Monday 6 September 2010

Germany-Switzerland-Czech Republic - in an afternoon!

Stage 2, day 5 (Tuesday, 27 July 2010)
Zittau to Děčín (120 km) - Part 2
(read Part 1 here)

Down, down, deeper and down. I’m on the long, winding descent through Saxon Switzerland National Park and I’m in a rush. I’m travelling over loose gravel and I'm having to concentrate hard to find a safe line through the tricky bends. The deeper I go, the darker it gets, as the low sun fails to penetrate the forested gorge. I’m entirely alone in this eerie, twilight world. Everyone else has escaped to the safety of civilisation before night falls. Now and then I pass a small sign indicating the direction of the cycle trail, but it doesn’t tell me which trail I’m on, or where it’s leading. If I get lost now in this rocky labyrinth, I can forget about catching the last train back to Prague this evening; I’ll be here all night.

The cycle trail running through Saxon Switzerland

Just after reaching the most northerly point of my cycling circuit of the Czech Republic I emerged on the highway near the aptly named village of Severní (“Northern”). From there I headed south to the border at Dolní Poustevna and crossed back into Germany. I rode straight into the centre of Sebnitz and straight out the other side. That’s another thing I like about Germany: its clear urban road signs. Towns in the Czech Republic can be difficult to navigate through; Sebnitz, by contrast, was a piece of cake. Mind you, all this fine signposting didn’t stop a car crammed with teenagers sailing past me through a no entry sign and almost colliding with an oncoming vehicle.

Sebnitz town square

By now I’d already covered over 90 km, yet I still had a long way to go to the finish in Děčín. I suddenly felt very heavy-legged and couldn’t force myself to go any faster along the switchback road to make up time. A young racing cyclist came flying past me on a particularly steep hill, dealing a blow to my morale. After making a questionable decision to turn right at Saupsdorf, I lost a lot of altitude very quickly and had to make it up again very slowly and painfully on the road to Hinterhermsdorf, gateway to Saxon Switzerland National Park.

Fischer-Art-Haus in Sebnitz

On the way into the park I passed a tide of human foot traffic coming in the opposite direction. After a while the road ended and turned into a gravel trail that snaked downwards for a couple of miles between the park’s sheer rock formations. I was already apprehensive about missing my train, and the slippery surface, lack of useful signs and increasing gloom only added to my anxiety.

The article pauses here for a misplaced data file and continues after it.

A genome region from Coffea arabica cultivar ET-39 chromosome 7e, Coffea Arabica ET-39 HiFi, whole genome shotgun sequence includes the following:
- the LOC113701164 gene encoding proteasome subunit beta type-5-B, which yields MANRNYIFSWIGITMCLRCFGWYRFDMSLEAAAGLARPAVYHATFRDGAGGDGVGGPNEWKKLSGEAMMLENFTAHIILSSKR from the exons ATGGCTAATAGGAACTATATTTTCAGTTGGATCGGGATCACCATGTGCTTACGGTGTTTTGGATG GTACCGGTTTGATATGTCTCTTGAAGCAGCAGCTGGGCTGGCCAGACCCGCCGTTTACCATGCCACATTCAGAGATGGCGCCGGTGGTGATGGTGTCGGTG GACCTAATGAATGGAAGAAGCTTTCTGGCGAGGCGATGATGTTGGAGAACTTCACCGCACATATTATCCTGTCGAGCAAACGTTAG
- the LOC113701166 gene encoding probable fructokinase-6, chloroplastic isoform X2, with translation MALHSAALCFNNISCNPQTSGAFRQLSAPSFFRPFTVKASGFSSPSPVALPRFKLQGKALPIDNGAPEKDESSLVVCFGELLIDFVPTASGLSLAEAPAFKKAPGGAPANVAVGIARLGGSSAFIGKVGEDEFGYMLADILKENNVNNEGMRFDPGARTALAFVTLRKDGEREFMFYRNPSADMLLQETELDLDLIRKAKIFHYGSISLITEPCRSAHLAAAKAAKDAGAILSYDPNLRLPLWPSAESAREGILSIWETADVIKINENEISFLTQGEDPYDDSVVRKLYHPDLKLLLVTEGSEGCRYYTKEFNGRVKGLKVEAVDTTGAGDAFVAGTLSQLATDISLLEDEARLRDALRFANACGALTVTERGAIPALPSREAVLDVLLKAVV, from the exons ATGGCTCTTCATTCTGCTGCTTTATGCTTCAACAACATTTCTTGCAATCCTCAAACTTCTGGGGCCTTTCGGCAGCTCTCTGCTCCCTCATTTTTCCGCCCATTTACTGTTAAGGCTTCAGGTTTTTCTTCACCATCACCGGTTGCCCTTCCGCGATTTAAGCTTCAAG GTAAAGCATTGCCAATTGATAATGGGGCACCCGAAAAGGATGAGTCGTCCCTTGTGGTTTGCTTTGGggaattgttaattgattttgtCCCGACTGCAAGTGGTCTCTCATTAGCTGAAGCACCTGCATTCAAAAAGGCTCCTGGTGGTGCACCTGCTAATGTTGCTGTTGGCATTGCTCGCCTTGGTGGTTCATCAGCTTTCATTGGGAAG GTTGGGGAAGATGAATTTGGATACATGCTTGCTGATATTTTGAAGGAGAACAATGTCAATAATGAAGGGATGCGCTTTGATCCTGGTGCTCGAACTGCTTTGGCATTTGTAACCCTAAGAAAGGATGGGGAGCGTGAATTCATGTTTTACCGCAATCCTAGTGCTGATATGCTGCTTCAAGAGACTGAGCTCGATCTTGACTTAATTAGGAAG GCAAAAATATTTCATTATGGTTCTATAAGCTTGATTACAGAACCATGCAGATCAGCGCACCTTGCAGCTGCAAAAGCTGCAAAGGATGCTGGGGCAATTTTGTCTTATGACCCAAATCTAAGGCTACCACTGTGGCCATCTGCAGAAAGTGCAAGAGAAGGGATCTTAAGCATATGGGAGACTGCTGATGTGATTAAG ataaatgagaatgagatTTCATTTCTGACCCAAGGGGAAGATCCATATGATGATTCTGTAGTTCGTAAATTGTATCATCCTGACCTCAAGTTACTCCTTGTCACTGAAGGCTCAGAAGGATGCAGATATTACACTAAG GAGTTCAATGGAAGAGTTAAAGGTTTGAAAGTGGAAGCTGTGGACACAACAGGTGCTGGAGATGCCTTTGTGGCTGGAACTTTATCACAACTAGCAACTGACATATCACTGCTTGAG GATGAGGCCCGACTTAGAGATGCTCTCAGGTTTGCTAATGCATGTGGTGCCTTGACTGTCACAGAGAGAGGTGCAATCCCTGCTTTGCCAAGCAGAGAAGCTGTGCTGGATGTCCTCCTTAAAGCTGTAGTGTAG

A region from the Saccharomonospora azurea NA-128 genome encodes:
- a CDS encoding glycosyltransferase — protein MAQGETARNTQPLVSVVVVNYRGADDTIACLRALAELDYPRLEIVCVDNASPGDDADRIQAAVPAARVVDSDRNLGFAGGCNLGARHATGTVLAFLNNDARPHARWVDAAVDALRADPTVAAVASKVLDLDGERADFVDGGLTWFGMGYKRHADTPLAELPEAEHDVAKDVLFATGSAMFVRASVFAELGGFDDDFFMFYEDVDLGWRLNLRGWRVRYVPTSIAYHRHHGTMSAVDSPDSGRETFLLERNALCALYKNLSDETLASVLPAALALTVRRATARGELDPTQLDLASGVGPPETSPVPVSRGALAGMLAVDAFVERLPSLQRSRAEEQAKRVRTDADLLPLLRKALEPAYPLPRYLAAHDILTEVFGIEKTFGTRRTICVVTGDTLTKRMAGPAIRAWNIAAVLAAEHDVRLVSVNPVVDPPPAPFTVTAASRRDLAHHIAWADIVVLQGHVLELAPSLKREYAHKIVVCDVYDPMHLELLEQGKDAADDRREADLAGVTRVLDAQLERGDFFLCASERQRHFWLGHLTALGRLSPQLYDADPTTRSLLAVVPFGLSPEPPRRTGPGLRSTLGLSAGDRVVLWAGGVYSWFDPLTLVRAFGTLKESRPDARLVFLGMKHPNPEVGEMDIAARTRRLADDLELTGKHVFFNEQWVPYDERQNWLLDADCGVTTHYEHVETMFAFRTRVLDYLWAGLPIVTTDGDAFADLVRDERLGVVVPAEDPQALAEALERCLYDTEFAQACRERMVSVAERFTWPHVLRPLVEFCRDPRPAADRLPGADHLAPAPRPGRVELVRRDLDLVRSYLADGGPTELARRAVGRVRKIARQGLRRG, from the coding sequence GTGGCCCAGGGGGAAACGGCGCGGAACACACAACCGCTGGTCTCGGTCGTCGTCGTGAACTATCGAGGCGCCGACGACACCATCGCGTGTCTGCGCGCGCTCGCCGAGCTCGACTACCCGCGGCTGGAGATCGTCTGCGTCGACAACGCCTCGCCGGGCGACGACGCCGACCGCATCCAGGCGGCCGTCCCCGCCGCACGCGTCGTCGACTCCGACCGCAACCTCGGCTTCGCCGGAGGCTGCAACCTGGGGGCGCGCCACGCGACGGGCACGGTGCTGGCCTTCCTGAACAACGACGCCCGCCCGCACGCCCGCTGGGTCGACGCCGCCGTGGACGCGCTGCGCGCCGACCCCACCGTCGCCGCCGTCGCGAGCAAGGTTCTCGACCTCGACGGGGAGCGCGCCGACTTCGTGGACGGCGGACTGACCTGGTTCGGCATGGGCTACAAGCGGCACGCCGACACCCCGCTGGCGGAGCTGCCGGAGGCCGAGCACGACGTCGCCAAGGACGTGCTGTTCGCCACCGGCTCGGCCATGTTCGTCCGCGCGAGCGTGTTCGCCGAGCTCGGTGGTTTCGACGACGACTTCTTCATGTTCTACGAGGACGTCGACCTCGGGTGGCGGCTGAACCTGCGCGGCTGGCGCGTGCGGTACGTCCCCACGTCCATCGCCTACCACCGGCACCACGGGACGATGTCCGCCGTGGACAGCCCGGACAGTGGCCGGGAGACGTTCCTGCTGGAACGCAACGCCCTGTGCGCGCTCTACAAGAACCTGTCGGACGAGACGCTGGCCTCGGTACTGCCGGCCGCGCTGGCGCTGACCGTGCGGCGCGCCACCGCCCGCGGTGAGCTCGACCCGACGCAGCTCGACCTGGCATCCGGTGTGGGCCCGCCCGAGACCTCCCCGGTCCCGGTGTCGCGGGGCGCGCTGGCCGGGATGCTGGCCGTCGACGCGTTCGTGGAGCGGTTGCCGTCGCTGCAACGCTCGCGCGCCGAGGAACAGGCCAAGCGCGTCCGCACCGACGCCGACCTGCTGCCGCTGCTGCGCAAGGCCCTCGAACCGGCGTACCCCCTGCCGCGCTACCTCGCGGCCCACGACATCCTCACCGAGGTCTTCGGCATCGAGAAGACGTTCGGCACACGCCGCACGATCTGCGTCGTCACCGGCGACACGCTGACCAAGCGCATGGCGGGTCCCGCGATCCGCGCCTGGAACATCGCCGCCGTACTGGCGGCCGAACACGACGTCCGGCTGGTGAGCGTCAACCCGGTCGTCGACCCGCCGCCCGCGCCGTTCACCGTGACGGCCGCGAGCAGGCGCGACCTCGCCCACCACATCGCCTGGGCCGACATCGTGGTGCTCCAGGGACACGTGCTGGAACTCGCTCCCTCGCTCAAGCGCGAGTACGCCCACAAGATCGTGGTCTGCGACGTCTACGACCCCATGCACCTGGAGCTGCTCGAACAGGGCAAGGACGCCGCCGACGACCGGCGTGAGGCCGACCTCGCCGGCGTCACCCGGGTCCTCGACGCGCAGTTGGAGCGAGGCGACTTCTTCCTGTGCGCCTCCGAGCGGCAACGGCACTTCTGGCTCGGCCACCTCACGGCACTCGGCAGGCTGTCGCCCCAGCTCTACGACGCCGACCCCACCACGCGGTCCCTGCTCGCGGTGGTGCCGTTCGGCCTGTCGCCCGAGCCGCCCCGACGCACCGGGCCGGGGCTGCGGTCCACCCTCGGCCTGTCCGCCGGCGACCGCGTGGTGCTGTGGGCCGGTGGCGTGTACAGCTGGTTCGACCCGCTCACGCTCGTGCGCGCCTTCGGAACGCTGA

The valley floor in Saxon Switzerland

Eventually I hit the valley floor and, to my relief, spotted a sign telling me that the Czech border was just 1 km away. I was where I thought I was. The surface of the trail improved considerably after I crossed back into the Czech Republic at Zadní Jetřichovice. I was making good, if not swift, progress steadily uphill through Bohemian Switzerland National Park until I suddenly hit a short but brutally steep section of trail. In moments I was in bottom gear and wishing I could change down further. With my energy reserves dwindling I opened up my emergency rations and started knocking back glucose tablets.

Border crossing between Saxon Switzerland and Bohemian Switzerland (neither of which, confusingly, is in Switzerland)

From the top of the climb it was downhill all the way to Hřensko - at 115 metres above sea level the lowest point in the Czech Republic. To begin with the descent was steep and rough, but I soon hit the main road and enjoyed a more gentle downhill spin for about 10 km. I flashed past a stream of sweaty road cyclists coming the opposite way, testing themselves on the incline.

Hřensko (another town hit by catastrophic flooding not long after I passed through)

I reached Hřensko just before 6 pm. I had originally intended to catch the ferry across the Elbe there and ride down to Děčín along the dedicated cycle path on the other side of the river. However, time was still tight so I elected to take the main road. This allowed me to ease off the pace for the final section of stage 2 of my trip. Even so, I was utterly exhausted when I reached Děčín railway station. In the end I got there with about half an hour to spare.

The Elbe River disappearing into Germany

On the platform I realised I didn’t have any small change to pay for transport of my bike. I explained this to the very friendly guard and he told me not to worry about it. Evidently a cyclist himself, he was more interested in admiring my traditional Brookes leather saddle than collecting money from me. Before long the bike was safely stashed in his van and I was heading back home to Prague with stage 2 of my trip completed.


Karen said...

What a wonderful post! I felt like I was riding along with you. Every place you write about is new to me.

Circuit Rider CZ said...

Thank you, Karen. That "on the bike" feeling is exactly what I was trying to convey, so I'm glad it came across to you.

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